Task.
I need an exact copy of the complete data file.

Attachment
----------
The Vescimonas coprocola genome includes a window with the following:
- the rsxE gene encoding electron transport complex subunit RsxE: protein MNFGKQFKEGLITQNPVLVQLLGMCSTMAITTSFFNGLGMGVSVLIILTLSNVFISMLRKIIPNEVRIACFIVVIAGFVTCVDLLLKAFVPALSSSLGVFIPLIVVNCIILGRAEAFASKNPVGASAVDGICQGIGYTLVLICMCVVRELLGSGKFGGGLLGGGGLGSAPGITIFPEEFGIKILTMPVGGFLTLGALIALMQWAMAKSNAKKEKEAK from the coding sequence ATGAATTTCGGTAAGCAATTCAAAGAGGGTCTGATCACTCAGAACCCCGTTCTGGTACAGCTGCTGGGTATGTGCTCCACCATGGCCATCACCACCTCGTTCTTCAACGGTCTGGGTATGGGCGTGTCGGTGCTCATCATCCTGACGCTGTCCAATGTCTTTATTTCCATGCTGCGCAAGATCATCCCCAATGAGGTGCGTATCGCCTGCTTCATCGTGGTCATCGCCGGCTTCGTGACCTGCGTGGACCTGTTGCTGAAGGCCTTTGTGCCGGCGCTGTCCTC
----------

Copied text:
The Vescimonas coprocola genome includes a window with the following:
- the rsxE gene encoding electron transport complex subunit RsxE: protein MNFGKQFKEGLITQNPVLVQLLGMCSTMAITTSFFNGLGMGVSVLIILTLSNVFISMLRKIIPNEVRIACFIVVIAGFVTCVDLLLKAFVPALSSSLGVFIPLIVVNCIILGRAEAFASKNPVGASAVDGICQGIGYTLVLICMCVVRELLGSGKFGGGLLGGGGLGSAPGITIFPEEFGIKILTMPVGGFLTLGALIALMQWAMAKSNAKKEKEAK from the coding sequence ATGAATTTCGGTAAGCAATTCAAAGAGGGTCTGATCACTCAGAACCCCGTTCTGGTACAGCTGCTGGGTATGTGCTCCACCATGGCCATCACCACCTCGTTCTTCAACGGTCTGGGTATGGGCGTGTCGGTGCTCATCATCCTGACGCTGTCCAATGTCTTTATTTCCATGCTGCGCAAGATCATCCCCAATGAGGTGCGTATCGCCTGCTTCATCGTGGTCATCGCCGGCTTCGTGACCTGCGTGGACCTGTTGCTGAAGGCCTTTGTGCCGGCGCTGTCCTC